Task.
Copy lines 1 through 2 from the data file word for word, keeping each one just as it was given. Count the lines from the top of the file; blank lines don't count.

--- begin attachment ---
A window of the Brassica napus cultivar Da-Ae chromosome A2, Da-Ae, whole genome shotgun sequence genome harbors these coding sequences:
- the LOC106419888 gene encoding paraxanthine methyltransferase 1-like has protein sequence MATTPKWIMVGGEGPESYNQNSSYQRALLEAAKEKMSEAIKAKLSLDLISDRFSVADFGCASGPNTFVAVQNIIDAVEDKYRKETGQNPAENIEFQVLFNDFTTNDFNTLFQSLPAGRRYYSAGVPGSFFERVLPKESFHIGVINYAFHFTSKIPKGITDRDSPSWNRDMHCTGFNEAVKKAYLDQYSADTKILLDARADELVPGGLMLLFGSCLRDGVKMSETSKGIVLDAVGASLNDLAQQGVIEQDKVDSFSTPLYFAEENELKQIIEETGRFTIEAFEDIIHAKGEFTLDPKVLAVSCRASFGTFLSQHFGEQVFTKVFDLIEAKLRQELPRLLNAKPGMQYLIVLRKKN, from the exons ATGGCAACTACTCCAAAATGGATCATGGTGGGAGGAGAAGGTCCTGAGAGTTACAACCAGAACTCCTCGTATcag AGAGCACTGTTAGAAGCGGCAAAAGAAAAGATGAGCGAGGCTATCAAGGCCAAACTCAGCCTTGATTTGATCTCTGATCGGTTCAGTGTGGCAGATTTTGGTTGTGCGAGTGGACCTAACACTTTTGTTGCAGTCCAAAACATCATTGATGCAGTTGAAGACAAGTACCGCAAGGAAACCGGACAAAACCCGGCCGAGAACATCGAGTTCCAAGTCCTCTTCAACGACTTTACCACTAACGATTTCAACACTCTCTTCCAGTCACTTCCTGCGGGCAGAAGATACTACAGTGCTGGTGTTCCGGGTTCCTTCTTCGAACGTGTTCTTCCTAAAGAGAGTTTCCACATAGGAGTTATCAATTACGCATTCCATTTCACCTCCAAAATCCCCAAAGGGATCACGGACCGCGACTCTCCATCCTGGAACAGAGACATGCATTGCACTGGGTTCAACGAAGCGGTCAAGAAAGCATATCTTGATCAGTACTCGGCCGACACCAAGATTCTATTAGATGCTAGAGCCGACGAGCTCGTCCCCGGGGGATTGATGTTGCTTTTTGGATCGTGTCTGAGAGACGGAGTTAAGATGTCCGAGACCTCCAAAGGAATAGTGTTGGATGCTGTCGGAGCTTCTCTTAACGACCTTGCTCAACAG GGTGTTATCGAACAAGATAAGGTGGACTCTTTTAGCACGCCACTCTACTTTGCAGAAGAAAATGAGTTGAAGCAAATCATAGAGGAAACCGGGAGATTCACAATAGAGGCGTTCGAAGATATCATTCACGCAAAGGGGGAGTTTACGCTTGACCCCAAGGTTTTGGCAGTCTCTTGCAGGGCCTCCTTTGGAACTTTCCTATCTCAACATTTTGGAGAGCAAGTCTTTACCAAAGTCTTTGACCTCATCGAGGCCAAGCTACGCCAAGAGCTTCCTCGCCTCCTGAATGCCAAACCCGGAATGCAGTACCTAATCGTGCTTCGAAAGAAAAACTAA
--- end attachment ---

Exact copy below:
A window of the Brassica napus cultivar Da-Ae chromosome A2, Da-Ae, whole genome shotgun sequence genome harbors these coding sequences:
- the LOC106419888 gene encoding paraxanthine methyltransferase 1-like has protein sequence MATTPKWIMVGGEGPESYNQNSSYQRALLEAAKEKMSEAIKAKLSLDLISDRFSVADFGCASGPNTFVAVQNIIDAVEDKYRKETGQNPAENIEFQVLFNDFTTNDFNTLFQSLPAGRRYYSAGVPGSFFERVLPKESFHIGVINYAFHFTSKIPKGITDRDSPSWNRDMHCTGFNEAVKKAYLDQYSADTKILLDARADELVPGGLMLLFGSCLRDGVKMSETSKGIVLDAVGASLNDLAQQGVIEQDKVDSFSTPLYFAEENELKQIIEETGRFTIEAFEDIIHAKGEFTLDPKVLAVSCRASFGTFLSQHFGEQVFTKVFDLIEAKLRQELPRLLNAKPGMQYLIVLRKKN, from the exons ATGGCAACTACTCCAAAATGGATCATGGTGGGAGGAGAAGGTCCTGAGAGTTACAACCAGAACTCCTCGTATcag AGAGCACTGTTAGAAGCGGCAAAAGAAAAGATGAGCGAGGCTATCAAGGCCAAACTCAGCCTTGATTTGATCTCTGATCGGTTCAGTGTGGCAGATTTTGGTTGTGCGAGTGGACCTAACACTTTTGTTGCAGTCCAAAACATCATTGATGCAGTTGAAGACAAGTACCGCAAGGAAACCGGACAAAACCCGGCCGAGAACATCGAGTTCCAAGTCCTCTTCAACGACTTTACCACTAACGATTTCAACACTCTCTTCCAGTCACTTCCTGCGGGCAGAAGATACTACAGTGCTGGTGTTCCGGGTTCCTTCTTCGAACGTGTTCTTCCTAAAGAGAGTTTCCACATAGGAGTTATCAATTACGCATTCCATTTCACCTCCAAAATCCCCAAAGGGATCACGGACCGCGACTCTCCATCCTGGAACAGAGACATGCATTGCACTGGGTTCAACGAAGCGGTCAAGAAAGCATATCTTGATCAGTACTCGGCCGACACCAAGATTCTATTAGATGCTAGAGCCGACGAGCTCGTCCCCGGGGGATTGATGTTGCTTTTTGGATCGTGTCTGAGAGACGGAGTTAAGATGTCCGAGACCTCCAAAGGAATAGTGTTGGATGCTGTCGGAGCTTCTCTTAACGACCTTGCTCAACAG GGTGTTATCGAACAAGATAAGGTGGACTCTTTTAGCACGCCACTCTACTTTGCAGAAGAAAATGAGTTGAAGCAAATCATAGAGGAAACCGGGAGATTCACAATAGAGGCGTTCGAAGATATCATTCACGCAAAGGGGGAGTTTACGCTTGACCCCAAGGTTTTGGCAGTCTCTTGCAGGGCCTCCTTTGGAACTTTCCTATCTCAACATTTTGGAGAGCAAGTCTTTACCAAAGTCTTTGACCTCATCGAGGCCAAGCTACGCCAAGAGCTTCCTCGCCTCCTGAATGCCAAACCCGGAATGCAGTACCTAATCGTGCTTCGAAAGAAAAACTAA